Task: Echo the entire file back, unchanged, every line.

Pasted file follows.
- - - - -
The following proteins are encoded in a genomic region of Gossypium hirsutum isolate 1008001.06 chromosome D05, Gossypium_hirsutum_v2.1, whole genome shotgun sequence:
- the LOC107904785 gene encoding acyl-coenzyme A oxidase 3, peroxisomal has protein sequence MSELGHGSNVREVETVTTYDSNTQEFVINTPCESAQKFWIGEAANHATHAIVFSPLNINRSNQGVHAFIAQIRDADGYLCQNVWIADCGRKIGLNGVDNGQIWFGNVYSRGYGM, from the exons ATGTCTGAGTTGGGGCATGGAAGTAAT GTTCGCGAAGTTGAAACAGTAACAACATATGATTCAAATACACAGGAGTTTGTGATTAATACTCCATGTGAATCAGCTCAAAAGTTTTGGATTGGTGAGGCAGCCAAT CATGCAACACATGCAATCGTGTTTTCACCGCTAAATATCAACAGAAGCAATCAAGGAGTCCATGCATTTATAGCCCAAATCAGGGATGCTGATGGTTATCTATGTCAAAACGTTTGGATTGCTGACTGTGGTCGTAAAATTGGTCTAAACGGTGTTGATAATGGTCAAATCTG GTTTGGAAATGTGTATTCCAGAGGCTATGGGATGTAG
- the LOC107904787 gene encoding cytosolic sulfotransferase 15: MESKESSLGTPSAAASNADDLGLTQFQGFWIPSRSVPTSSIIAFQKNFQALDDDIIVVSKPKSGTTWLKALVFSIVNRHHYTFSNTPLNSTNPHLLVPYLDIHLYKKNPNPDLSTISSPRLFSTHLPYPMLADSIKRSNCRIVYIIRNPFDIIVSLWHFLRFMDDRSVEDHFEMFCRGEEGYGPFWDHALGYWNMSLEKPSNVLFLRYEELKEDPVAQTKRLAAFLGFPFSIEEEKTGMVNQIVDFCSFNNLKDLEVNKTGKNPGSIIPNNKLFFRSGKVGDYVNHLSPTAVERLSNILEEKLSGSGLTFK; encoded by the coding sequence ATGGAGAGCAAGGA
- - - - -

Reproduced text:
The following proteins are encoded in a genomic region of Gossypium hirsutum isolate 1008001.06 chromosome D05, Gossypium_hirsutum_v2.1, whole genome shotgun sequence:
- the LOC107904785 gene encoding acyl-coenzyme A oxidase 3, peroxisomal has protein sequence MSELGHGSNVREVETVTTYDSNTQEFVINTPCESAQKFWIGEAANHATHAIVFSPLNINRSNQGVHAFIAQIRDADGYLCQNVWIADCGRKIGLNGVDNGQIWFGNVYSRGYGM, from the exons ATGTCTGAGTTGGGGCATGGAAGTAAT GTTCGCGAAGTTGAAACAGTAACAACATATGATTCAAATACACAGGAGTTTGTGATTAATACTCCATGTGAATCAGCTCAAAAGTTTTGGATTGGTGAGGCAGCCAAT CATGCAACACATGCAATCGTGTTTTCACCGCTAAATATCAACAGAAGCAATCAAGGAGTCCATGCATTTATAGCCCAAATCAGGGATGCTGATGGTTATCTATGTCAAAACGTTTGGATTGCTGACTGTGGTCGTAAAATTGGTCTAAACGGTGTTGATAATGGTCAAATCTG GTTTGGAAATGTGTATTCCAGAGGCTATGGGATGTAG
- the LOC107904787 gene encoding cytosolic sulfotransferase 15: MESKESSLGTPSAAASNADDLGLTQFQGFWIPSRSVPTSSIIAFQKNFQALDDDIIVVSKPKSGTTWLKALVFSIVNRHHYTFSNTPLNSTNPHLLVPYLDIHLYKKNPNPDLSTISSPRLFSTHLPYPMLADSIKRSNCRIVYIIRNPFDIIVSLWHFLRFMDDRSVEDHFEMFCRGEEGYGPFWDHALGYWNMSLEKPSNVLFLRYEELKEDPVAQTKRLAAFLGFPFSIEEEKTGMVNQIVDFCSFNNLKDLEVNKTGKNPGSIIPNNKLFFRSGKVGDYVNHLSPTAVERLSNILEEKLSGSGLTFK; encoded by the coding sequence ATGGAGAGCAAGGA